It was a cloudy day when the riders gathered in Köln. Due to a few crashes, the neutral zone was a bit longer than planned but as soon as they got going, the attacks started to fly. Carl Soballa (LKT) and Sieben Wouters (Rabobank) managed to get a 20-second advantage in the first 10km before Samuel Williams (ONE), Mario Vogt (rad-net) and Jaap de Man (3M) gave chase.


Peter Lenderink (Rabobank) joined the chasers and as the peloton slowed down, the gap to the leaders went out to 2.40. After 20km of racing, the four chasers joined the leaders and so a sextet had gathered in front after Soballa had beaten Wouters and De Man in the first intermediate sprint.


The gap continued to grow and had reached five minutes when Lenderink beat Vogt and Wouters in the first KOM sprint. They crested the summit of the second climb at the 74.4km mark in the same order.


The peloton kept the gap stable between 4.30 and 5.00 for a long time before they increased the pace significantly in the hilly terrain. The bunch split in two and only 40 riders were left in the main group when the gap had dropped to 3.30.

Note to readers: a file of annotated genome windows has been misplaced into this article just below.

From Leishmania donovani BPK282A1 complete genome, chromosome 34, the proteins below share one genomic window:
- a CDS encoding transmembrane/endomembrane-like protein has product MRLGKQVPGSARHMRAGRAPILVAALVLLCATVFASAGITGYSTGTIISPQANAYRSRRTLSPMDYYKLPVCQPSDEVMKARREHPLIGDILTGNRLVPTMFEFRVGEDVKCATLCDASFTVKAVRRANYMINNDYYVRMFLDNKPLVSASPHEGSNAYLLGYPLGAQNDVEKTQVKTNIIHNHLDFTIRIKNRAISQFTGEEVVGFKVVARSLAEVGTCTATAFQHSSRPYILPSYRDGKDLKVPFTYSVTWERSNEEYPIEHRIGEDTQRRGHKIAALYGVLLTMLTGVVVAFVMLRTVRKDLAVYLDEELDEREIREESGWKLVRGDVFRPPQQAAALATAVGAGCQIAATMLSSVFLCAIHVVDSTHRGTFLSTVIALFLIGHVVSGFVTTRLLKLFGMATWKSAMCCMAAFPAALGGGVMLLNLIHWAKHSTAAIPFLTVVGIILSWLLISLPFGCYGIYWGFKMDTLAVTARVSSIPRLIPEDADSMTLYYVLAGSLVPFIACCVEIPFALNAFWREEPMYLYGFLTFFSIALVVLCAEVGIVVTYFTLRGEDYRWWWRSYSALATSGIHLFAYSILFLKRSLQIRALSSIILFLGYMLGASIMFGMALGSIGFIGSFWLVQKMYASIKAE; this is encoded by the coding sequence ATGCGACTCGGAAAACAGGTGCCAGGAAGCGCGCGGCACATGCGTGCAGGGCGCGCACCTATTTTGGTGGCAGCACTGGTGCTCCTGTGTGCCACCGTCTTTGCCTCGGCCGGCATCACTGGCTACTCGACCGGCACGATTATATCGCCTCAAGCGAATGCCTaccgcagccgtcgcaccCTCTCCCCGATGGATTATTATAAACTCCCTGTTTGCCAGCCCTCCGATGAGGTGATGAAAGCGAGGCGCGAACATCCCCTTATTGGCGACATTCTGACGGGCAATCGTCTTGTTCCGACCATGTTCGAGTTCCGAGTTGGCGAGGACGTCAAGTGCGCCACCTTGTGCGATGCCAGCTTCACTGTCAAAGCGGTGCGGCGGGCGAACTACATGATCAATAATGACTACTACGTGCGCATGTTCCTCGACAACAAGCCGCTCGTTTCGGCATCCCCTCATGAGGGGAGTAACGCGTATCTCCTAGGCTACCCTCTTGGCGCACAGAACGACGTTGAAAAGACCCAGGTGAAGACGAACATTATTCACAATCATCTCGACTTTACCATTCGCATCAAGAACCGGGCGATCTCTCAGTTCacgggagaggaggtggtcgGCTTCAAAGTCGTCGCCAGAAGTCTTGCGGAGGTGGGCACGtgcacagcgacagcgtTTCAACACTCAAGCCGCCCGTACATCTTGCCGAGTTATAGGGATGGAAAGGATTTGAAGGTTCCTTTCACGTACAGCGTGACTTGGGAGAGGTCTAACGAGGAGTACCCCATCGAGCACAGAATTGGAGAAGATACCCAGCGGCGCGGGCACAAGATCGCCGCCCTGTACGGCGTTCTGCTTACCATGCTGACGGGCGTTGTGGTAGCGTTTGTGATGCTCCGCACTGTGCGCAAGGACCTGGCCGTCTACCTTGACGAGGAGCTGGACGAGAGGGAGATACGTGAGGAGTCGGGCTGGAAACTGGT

A regrouping took place and home team Bora-Argon 18 took control before they sent Michael Schwarzmann of in an attack with Lennard Hofstede (Rabobank). As nobody reacted, they quickly put one minute into the peloton but still found themselves 2.40 behind the leaders.


Giant-Alpecin took control in the peloton and got some help from Kuota-Lotto. Further up the road, Lenderink beat Wouters and Vogt in the third KOM sprint. Moments later, he beat Vogt and Wouters in the fourth KOM sprint after De Man had lost contact.


The peloton brought Schwarzmann, Hofstede and De Man back while also reducing the gap to two minutes at the 128.5km mark where Wouters beat Soballa and Lenderink in the second intermediate sprint. The chase briefly got disrupted by a small crash in the feed zone but everybody quickly rejoined the bounch.


Surprisingly, the front quintet managed to extend the advantage to four minutes but that didn’t stop Marcel Meisen (Kuota Lotto) from trying to bridge the gap. Meanwhile, riders were getting dropped as the hilly terrain took its toll.